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Uber wins High Court battle over breach of 1847 taxi law

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Boost for controversial transport firm in latest round of regulatory war

Uber has won a High Court tussle over whether its drivers are operating in breach of Victorian-era taxi legislation.

Two senior judges found that Uber drivers using the firm’s ubiquitous app are not “plying for hire” within the meaning of the Town Police Clauses Act 1847. The decision means that Uber drivers cannot be prosecuted for operating without a black cab licence.

The case involved an Uber driver nabbed by inspectors in Reading and accused of plying for hire without a licence. According to section 45 of the 1847 act, passed early in the reign of Queen Victoria:

“If the proprietor or part proprietor of any carriage, or any person so concerned as aforesaid, permits the same to be used as a hackney carriage plying for hire… every such person so offending shall for every such offence be liable to a penalty.”

The authorities argued that “the exhibition of the vehicle’s location on the Uber App was the equivalent to displaying a ‘for hire’ sign on the vehicle”. The driver was represented by licensing specialists Woods Whur and Philip Kolvin QC, who have acted for Uber in the past. They argued that the car was a private hire vehicle (minicab) rather than a hackney carriage (black cab), and was therefore operating legally using Uber’s private hire licence.

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The High Court, relying on cases such as Sales v Lake (1922) and Cogley v Sherwood (1959), found in Uber’s favour. Lord Justice Flaux said that the Uber app is no different to calling a minicab:

“If I ring a minicab firm and ask for a car to come to my house within five minutes and the operator says “I’ve got five cars round the corner from you. One of them will be with you in five minutes,” there is nothing in that transaction which amounts to plying for hire. As a matter of principle, I do not consider that the position should be different because the use of internet technology avoids the need for the phone call.”

The judge compared Uber to the 1920s “charabanc” minibus in Sales v Lake, saying that the principle was the same: “the customer would make a booking to be picked up at a pre-arranged point”. Flaux also went back to the 1950s to make his point:

“Putting the example given by Lord Parker CJ in Cogley v Sherwood of what would not be plying for hire into the context of the Uber App, if approached in the street, the respondent would have been saying: ‘You cannot have my vehicle, but if you register for the Uber App and make a booking on it, you will be able to get a vehicle, not necessarily mine.'”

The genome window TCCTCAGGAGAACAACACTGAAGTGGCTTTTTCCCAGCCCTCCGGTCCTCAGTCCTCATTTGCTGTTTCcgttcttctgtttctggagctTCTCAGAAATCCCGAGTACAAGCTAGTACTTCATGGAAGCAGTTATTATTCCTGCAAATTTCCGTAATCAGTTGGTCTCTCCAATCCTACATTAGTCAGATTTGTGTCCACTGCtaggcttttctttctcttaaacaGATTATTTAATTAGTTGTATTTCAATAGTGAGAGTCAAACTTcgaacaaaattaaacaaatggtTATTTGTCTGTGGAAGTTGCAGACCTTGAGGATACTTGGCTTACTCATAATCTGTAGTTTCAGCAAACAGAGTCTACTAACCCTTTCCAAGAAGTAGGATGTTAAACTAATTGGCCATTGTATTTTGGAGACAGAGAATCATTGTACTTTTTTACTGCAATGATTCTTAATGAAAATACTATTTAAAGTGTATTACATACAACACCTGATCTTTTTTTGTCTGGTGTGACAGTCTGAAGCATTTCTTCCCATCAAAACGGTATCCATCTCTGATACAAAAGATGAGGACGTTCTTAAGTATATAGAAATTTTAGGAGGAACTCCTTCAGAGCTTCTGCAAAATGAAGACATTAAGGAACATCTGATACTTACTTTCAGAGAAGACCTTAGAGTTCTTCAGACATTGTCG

Gerald Gouriet QC, a licensing law expert, said that the case “does not seem to me to have fully addressed what I had hoped would be clarified once and for all by this appeal: can there be a soliciting for custom by electronic means, i.e. passing between the apps of the driver and the passenger?; or does ‘plying for hire’ require a line-of-sight invitation to “passing members of the public”? I would answer the first of my questions ‘yes’, and the second question ‘no’ — but on the face of it, the High Court would seem to be against me”.

Uber has been embroiled in legal battles over its business model in recent years. It often argues that is not fundamentally a taxi company and so should not be subject to the same regulations.

In September 2017, Transport for London (TfL) stripped the company of its licence over safety concerns. Uber lashed out at TfL and London mayor Sadiq Khan in an all-customer email, boasting that “we will be immediately challenging this decision in court”, but later backed down and did as it was told by the regulator.

The firm also been around the employment law block, with the Court of Appeal recently dismissing its claim that Uber drivers are not workers entitled to holiday pay and minimum age.

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27 Comments

anonymouse

If the market is to be additionally regulated, then I would rather parliament decided that than (a) the taxi drivers union (b) a random inspector in Reading

(1)(1)

Alice

As a woman, I feel a lot safer in an Uber. The vehicle is tracked and a record of the number plate on my app. The number of times black cab drivers have asked me to lift up my top is bordering on ridiculous. I have only had that behaviour once from an Uber driver, and Uber handled my complaint very professionally.

(18)(10)

Anonymous

I’ve never felt that the tracking function and record of number plate actually provides any further safety. So the guy is tracked driving into a dark alley and raping me. Great. I’m glad my mutilated body will be more easy to find. Also, pretty sure they can just turn their app etc off, and they will go off the grid. That tech may be more useful in prosecuting a rapist, but my main interest is not being raped in the first place.